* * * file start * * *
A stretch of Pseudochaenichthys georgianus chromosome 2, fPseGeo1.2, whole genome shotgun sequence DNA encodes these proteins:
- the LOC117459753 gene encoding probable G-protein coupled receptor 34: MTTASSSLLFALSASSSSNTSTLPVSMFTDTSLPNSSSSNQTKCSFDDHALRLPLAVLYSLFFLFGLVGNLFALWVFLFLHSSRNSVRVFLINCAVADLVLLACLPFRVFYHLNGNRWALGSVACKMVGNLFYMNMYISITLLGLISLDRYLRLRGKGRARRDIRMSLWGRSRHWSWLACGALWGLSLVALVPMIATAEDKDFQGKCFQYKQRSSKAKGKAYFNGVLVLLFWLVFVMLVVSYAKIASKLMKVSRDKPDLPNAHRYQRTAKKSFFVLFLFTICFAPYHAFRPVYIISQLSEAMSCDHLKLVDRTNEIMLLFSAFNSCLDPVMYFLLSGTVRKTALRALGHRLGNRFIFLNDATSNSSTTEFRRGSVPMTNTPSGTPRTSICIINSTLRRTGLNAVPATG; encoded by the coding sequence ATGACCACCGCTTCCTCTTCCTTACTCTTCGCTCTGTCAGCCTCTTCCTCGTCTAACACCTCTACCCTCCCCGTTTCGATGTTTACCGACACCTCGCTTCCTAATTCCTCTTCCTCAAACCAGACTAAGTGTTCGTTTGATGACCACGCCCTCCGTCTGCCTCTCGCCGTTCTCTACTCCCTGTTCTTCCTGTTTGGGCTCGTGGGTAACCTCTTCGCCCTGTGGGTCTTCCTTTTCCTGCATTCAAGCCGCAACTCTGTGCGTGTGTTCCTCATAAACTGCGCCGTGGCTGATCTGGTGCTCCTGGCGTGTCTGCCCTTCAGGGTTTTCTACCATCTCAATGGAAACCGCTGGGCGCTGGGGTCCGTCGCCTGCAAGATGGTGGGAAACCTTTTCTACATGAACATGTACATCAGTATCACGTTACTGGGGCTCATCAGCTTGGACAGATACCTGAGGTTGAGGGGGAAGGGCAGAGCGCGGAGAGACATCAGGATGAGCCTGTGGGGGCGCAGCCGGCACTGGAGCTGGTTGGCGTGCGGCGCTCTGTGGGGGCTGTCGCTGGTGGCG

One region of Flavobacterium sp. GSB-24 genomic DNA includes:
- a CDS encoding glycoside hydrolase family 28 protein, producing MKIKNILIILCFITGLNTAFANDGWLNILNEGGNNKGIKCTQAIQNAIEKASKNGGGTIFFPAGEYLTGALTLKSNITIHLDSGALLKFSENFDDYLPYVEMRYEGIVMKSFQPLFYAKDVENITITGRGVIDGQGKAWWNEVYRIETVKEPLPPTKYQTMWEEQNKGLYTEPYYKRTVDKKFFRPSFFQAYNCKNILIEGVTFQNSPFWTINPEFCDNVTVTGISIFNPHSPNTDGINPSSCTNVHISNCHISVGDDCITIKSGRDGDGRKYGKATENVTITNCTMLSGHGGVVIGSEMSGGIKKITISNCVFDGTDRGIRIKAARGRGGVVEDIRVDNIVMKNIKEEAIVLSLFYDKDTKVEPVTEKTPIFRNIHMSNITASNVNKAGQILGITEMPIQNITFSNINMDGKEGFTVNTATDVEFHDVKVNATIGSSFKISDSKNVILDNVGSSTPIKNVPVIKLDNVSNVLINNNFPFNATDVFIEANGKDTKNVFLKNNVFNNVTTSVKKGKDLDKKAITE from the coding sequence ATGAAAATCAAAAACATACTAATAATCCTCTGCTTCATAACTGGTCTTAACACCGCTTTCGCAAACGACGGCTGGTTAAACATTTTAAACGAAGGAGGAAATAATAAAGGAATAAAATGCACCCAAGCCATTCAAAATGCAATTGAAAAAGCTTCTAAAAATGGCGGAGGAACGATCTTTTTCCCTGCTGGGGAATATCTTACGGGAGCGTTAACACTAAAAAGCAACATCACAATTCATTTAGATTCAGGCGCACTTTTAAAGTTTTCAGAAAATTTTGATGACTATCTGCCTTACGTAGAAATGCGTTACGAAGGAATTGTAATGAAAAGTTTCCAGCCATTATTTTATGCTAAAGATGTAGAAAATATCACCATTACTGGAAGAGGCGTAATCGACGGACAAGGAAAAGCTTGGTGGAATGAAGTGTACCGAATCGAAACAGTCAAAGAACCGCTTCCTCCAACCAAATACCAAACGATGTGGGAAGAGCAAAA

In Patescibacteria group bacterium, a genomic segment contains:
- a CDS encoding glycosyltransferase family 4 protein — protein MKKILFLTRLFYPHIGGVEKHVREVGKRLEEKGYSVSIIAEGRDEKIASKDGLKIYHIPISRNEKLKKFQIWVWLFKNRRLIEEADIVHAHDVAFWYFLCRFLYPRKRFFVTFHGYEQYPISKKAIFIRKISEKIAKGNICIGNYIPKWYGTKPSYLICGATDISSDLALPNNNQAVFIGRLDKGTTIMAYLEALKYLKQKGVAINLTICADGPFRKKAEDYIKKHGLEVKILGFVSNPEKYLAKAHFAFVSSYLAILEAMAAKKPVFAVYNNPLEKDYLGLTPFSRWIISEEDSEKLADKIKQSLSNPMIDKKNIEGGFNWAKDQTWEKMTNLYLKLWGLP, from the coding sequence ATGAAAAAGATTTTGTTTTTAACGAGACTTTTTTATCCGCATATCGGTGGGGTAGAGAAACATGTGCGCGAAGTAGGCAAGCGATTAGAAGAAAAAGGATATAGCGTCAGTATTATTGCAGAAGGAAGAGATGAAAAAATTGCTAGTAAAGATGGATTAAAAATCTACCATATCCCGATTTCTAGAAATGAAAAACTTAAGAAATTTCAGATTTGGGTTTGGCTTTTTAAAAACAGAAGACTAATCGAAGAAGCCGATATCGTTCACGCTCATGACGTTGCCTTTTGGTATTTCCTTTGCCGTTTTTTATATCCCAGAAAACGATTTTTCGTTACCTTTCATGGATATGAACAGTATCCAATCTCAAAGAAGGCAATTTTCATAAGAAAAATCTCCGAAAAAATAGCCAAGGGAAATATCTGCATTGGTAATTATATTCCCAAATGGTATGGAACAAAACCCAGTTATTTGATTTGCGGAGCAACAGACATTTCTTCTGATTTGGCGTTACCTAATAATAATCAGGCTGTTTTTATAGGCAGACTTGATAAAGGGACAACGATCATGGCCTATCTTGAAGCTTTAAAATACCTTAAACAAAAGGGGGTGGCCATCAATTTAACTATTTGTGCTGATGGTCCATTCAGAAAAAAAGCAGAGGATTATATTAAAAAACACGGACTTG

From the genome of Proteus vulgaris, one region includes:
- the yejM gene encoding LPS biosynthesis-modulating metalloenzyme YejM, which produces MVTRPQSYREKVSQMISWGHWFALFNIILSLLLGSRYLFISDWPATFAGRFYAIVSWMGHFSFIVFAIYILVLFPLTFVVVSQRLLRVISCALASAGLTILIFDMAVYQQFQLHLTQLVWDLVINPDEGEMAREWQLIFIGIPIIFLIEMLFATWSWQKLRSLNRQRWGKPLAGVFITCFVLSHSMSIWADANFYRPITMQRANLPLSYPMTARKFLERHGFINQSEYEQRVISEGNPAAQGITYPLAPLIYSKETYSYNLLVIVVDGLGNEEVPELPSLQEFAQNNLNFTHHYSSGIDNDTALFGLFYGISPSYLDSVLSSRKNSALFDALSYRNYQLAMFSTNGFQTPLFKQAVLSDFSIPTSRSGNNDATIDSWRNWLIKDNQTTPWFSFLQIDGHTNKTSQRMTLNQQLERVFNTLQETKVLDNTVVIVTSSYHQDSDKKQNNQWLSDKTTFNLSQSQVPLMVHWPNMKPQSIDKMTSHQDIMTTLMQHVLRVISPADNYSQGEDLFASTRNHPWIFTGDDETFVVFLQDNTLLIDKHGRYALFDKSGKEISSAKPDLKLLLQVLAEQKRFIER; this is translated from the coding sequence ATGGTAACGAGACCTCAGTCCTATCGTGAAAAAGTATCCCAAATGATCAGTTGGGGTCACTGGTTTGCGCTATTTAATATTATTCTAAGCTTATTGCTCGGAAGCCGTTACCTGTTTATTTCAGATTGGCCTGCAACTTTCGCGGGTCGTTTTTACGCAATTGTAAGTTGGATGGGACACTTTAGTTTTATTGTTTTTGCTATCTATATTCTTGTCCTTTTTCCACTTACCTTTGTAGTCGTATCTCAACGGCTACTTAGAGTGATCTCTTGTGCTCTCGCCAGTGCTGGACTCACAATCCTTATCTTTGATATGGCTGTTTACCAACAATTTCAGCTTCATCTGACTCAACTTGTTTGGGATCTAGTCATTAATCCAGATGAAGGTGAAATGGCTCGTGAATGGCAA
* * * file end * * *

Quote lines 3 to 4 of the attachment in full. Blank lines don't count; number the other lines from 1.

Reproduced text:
One region of Flavobacterium sp. GSB-24 genomic DNA includes:
- a CDS encoding glycoside hydrolase family 28 protein, producing MKIKNILIILCFITGLNTAFANDGWLNILNEGGNNKGIKCTQAIQNAIEKASKNGGGTIFFPAGEYLTGALTLKSNITIHLDSGALLKFSENFDDYLPYVEMRYEGIVMKSFQPLFYAKDVENITITGRGVIDGQGKAWWNEVYRIETVKEPLPPTKYQTMWEEQNKGLYTEPYYKRTVDKKFFRPSFFQAYNCKNILIEGVTFQNSPFWTINPEFCDNVTVTGISIFNPHSPNTDGINPSSCTNVHISNCHISVGDDCITIKSGRDGDGRKYGKATENVTITNCTMLSGHGGVVIGSEMSGGIKKITISNCVFDGTDRGIRIKAARGRGGVVEDIRVDNIVMKNIKEEAIVLSLFYDKDTKVEPVTEKTPIFRNIHMSNITASNVNKAGQILGITEMPIQNITFSNINMDGKEGFTVNTATDVEFHDVKVNATIGSSFKISDSKNVILDNVGSSTPIKNVPVIKLDNVSNVLINNNFPFNATDVFIEANGKDTKNVFLKNNVFNNVTTSVKKGKDLDKKAITE from the coding sequence ATGAAAATCAAAAACATACTAATAATCCTCTGCTTCATAACTGGTCTTAACACCGCTTTCGCAAACGACGGCTGGTTAAACATTTTAAACGAAGGAGGAAATAATAAAGGAATAAAATGCACCCAAGCCATTCAAAATGCAATTGAAAAAGCTTCTAAAAATGGCGGAGGAACGATCTTTTTCCCTGCTGGGGAATATCTTACGGGAGCGTTAACACTAAAAAGCAACATCACAATTCATTTAGATTCAGGCGCACTTTTAAAGTTTTCAGAAAATTTTGATGACTATCTGCCTTACGTAGAAATGCGTTACGAAGGAATTGTAATGAAAAGTTTCCAGCCATTATTTTATGCTAAAGATGTAGAAAATATCACCATTACTGGAAGAGGCGTAATCGACGGACAAGGAAAAGCTTGGTGGAATGAAGTGTACCGAATCGAAACAGTCAAAGAACCGCTTCCTCCAACCAAATACCAAACGATGTGGGAAGAGCAAAA